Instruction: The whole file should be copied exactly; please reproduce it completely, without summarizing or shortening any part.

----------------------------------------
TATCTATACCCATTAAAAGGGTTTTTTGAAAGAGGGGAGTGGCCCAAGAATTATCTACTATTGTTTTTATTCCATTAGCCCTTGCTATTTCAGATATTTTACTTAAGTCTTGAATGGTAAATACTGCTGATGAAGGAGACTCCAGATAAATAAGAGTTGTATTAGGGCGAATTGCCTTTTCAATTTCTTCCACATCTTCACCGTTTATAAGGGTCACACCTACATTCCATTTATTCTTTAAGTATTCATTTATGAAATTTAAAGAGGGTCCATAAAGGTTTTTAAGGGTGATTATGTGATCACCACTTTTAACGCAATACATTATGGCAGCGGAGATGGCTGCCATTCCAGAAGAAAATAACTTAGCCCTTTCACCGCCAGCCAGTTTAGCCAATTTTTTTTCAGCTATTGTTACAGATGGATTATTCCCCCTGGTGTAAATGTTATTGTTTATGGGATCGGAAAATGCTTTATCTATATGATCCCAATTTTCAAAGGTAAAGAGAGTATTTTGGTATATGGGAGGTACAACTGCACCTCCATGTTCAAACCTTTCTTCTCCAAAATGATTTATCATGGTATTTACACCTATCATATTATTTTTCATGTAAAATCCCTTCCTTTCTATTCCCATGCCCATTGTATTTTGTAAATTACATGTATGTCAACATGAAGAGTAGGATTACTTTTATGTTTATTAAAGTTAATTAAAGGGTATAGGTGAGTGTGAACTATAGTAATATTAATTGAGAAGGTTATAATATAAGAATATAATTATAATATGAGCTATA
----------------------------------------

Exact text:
TATCTATACCCATTAAAAGGGTTTTTTGAAAGAGGGGAGTGGCCCAAGAATTATCTACTATTGTTTTTATTCCATTAGCCCTTGCTATTTCAGATATTTTACTTAAGTCTTGAATGGTAAATACTGCTGATGAAGGAGACTCCAGATAAATAAGAGTTGTATTAGGGCGAATTGCCTTTTCAATTTCTTCCACATCTTCACCGTTTATAAGGGTCACACCTACATTCCATTTATTCTTTAAGTATTCATTTATGAAATTTAAAGAGGGTCCATAAAGGTTTTTAAGGGTGATTATGTGATCACCACTTTTAACGCAATACATTATGGCAGCGGAGATGGCTGCCATTCCAGAAGAAAATAACTTAGCCCTTTCACCGCCAGCCAGTTTAGCCAATTTTTTTTCAGCTATTGTTACAGATGGATTATTCCCCCTGGTGTAAATGTTATTGTTTATGGGATCGGAAAATGCTTTATCTATATGATCCCAATTTTCAAAGGTAAAGAGAGTATTTTGGTATATGGGAGGTACAACTGCACCTCCATGTTCAAACCTTTCTTCTCCAAAATGATTTATCATGGTATTTACACCTATCATATTATTTTTCATGTAAAATCCCTTCCTTTCTATTCCCATGCCCATTGTATTTTGTAAATTACATGTATGTCAACATGAAGAGTAGGATTACTTTTATGTTTATTAAAGTTAATTAAAGGGTATAGGTGAGTGTGAACTATAGTAATATTAATTGAGAAGGTTATAATATAAGAATATAATTATAATATGAGCTATA